DETROIT -- A rivalry once considered the nastiest in hockey resumes Saturday when the Detroit Red Wings and Colorado Avalanche meet in Game 1 of the Western Conference finals.
Detroit and Colorado, the West's top two teams in the regular season, will meet for the fifth time in the playoffs since 1996.
The Avalanche have won three of those series, including the last two, in 1999 and 2000. The Wings beat Colorado in three of the four games the teams played this season.
"Detroit will be a great challenge for us, and we are excited to play that series," goalie Patrick Roy said after shutting out San Jose 1-0 in Game 7 on Wednesday night, sending Colorado to the conference finals for the sixth time in seven years.
Detroit, the regular-season leader, advanced to the conference finals by dispatching St. Louis in five games.
"We just know that it's probably the way it should be," Detroit's Brendan Shanahan said. "We were the top two teams in the Western Conference during the season, so it's only fitting that we're the last two standing."
Detroit and Colorado have combined to win four of the last six Stanley Cups - the Red Wings in 1997 and 1998 and the Avs in 1996 and last year.
Add to that a rivalry that has resulted in blood, brawls and broken bones, and the elements of a fiercely contested series are present.
"Detroit has been in the back of our minds all the time, and you watch them and see how well they are playing," Colorado defenseman Rob Blake said.
The Wings-Avs rivalry traces its roots to May 29, 1996.
In Game 6 of the conference finals, Claude Lemieux's blind-side check on Kris Draper sent the Red Wings forward into the boards face-first. Draper sustained a fractured jaw, a broken nose and severe facial lacerations and had to undergo surgery.
Colorado won the game, which eliminated Detroit and sent the Avs to their first Stanley Cup title.
The Red Wings exacted a bloody revenge in March 1997, when Lemieux, playing his first game in Detroit since the hit on Draper, was hammered by Darren McCarty in a first-period brawl.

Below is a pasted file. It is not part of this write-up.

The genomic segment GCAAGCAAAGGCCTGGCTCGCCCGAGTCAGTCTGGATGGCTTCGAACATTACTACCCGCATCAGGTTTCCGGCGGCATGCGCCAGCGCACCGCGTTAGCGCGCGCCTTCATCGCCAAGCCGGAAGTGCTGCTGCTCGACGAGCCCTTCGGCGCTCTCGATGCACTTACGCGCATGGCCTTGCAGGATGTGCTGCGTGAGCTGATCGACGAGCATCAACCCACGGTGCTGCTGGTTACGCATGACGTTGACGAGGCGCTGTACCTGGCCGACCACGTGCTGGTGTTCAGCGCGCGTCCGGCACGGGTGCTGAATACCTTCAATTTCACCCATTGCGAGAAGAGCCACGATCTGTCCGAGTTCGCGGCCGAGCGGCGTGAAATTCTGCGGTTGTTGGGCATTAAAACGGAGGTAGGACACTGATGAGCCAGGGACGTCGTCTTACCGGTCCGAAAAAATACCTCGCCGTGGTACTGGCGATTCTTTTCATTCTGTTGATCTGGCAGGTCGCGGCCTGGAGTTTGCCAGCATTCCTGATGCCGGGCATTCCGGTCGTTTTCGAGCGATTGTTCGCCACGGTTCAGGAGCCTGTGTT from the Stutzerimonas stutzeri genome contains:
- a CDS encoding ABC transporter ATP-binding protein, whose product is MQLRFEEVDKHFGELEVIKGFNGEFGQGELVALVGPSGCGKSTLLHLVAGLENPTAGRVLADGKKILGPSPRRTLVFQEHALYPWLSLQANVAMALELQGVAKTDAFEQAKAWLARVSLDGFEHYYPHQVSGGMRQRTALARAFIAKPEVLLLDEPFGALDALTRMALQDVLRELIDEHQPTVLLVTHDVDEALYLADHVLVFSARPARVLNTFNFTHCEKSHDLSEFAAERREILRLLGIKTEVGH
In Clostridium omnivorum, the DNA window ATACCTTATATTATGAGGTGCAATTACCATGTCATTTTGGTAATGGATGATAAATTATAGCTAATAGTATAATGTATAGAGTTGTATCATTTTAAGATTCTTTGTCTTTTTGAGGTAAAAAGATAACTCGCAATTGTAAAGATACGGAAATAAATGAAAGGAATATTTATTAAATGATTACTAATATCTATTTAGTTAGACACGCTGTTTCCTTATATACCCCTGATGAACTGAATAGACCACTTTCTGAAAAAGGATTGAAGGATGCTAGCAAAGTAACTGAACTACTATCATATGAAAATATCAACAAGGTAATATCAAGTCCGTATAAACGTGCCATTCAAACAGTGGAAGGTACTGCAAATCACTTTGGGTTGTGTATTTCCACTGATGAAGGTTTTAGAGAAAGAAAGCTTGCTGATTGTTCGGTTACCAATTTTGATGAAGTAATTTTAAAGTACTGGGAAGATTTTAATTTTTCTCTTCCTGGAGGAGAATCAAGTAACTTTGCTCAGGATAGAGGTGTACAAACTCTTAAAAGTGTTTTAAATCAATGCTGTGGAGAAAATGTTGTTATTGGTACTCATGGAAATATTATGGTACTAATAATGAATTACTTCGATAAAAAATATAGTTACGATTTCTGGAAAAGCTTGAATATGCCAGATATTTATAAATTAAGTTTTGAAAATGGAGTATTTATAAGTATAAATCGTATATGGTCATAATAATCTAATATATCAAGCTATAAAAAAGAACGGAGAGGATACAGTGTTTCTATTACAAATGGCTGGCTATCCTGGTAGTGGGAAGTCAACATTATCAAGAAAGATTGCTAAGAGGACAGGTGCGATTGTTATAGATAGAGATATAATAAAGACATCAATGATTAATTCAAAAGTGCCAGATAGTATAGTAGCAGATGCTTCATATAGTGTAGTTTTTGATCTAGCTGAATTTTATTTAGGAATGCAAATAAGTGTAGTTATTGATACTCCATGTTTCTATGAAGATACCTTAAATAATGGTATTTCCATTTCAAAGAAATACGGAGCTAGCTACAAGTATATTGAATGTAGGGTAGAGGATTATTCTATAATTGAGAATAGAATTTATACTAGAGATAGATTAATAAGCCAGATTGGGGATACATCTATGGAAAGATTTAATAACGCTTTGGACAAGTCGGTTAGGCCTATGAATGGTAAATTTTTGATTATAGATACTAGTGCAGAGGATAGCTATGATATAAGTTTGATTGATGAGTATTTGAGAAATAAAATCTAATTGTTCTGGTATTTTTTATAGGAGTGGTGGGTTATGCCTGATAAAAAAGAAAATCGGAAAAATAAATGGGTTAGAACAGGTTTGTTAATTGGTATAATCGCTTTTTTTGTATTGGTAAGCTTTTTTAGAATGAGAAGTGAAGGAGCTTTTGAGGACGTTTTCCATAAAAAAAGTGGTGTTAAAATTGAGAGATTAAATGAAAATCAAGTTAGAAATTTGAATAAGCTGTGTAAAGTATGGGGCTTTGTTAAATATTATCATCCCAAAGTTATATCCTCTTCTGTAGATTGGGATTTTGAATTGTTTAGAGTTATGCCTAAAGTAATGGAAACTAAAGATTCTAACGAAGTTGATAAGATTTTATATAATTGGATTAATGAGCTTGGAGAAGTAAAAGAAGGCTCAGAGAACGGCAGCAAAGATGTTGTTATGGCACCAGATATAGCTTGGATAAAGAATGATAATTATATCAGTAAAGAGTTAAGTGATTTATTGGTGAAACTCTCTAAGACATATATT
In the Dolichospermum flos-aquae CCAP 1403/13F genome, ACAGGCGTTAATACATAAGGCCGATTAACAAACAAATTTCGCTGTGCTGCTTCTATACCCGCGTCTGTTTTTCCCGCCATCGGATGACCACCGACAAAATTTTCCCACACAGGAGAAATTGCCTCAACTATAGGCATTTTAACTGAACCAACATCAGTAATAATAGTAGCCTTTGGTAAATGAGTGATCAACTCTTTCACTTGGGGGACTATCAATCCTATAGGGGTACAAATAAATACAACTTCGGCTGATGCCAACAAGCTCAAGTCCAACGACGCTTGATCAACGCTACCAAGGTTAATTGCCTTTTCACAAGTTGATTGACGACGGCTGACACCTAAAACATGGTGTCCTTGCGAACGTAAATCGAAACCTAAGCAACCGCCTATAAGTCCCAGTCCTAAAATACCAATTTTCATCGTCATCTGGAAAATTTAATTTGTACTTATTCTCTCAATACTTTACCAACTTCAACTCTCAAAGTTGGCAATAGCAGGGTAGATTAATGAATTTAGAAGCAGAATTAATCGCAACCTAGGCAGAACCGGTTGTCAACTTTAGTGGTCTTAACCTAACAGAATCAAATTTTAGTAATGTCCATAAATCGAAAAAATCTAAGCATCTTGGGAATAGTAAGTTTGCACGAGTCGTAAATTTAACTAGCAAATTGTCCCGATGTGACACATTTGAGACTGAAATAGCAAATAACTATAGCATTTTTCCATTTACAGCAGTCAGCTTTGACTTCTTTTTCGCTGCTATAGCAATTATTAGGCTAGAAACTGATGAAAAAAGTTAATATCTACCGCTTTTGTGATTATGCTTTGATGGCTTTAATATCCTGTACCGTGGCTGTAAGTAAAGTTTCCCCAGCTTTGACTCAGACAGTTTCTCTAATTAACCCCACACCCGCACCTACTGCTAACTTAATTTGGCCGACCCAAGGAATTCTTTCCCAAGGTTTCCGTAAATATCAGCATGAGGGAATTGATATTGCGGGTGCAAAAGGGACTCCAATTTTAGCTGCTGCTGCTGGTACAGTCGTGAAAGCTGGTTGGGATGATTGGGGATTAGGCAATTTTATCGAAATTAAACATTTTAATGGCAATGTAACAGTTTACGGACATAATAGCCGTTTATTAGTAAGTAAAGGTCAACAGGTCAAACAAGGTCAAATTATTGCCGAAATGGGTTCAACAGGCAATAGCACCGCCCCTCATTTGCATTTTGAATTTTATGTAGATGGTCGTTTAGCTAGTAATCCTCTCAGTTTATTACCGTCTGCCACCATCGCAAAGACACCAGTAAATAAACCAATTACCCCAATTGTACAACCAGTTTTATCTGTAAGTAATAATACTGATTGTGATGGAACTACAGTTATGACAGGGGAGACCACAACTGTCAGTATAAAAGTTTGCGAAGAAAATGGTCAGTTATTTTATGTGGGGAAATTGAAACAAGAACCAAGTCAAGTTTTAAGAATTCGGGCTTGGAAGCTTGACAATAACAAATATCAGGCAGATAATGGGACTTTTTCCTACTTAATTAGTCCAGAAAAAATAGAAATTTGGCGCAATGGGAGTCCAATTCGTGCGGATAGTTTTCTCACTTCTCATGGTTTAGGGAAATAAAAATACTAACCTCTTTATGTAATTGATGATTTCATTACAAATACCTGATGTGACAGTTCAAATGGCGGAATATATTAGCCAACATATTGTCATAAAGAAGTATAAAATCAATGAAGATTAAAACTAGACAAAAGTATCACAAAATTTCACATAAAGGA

"Obviously it's changed over the years, because players have come and gone," Draper said Thursday. "I don't think the rivalry is what it was at maybe four years ago, because there was the hatred there.
"Now I think the bottom line is it's two good hockey clubs going at one another and both teams want to advance on and go to the Stanley Cup finals."
Roy and the Wings are well acquainted. After all, Detroit is indirectly responsible for bringing the star goalie to Colorado.
Then with Montreal, Roy lashed out at the team's management after an 11-1 loss to the Red Wings in 1995. Roy was upset coach Mario Tremblay left him in a game in which he was being shelled. He was traded to the Avalanche less than a week later.
Roy has recorded many fine performances between the pipes in Detroit-Colorado games, but the NHL's leader in playoff goalie victories also has had his share of infamous moments.
He lost a pair of fights to Red Wings goalies - to Mike Vernon in 1997 and Chris Osgood in 1998 - and has incurred the wrath of Hockeytown residents, many of whom still harbor a healthy dislike for him.
Roy and Dominik Hasek - two of the most acclaimed goalies in NHL history - likely will be the focus of the upcoming series.
Roy bolstered his already well-documented reputation as a big-game goalie by winning a pair of Game 7's this postseason.
Hasek, a six-time Vezina Trophy winner, was brought to Detroit this year with one goal in mind - winning the Cup.
"Everybody's excited, and everybody's talking about Colorado because it's a big rivalry," Hasek said. "I am sure they talk about Patrick and me. For me, there is something to prove because in the playoffs Colorado is much better, and I cannot compare my record with his record.
"What happened in the past doesn't really matter."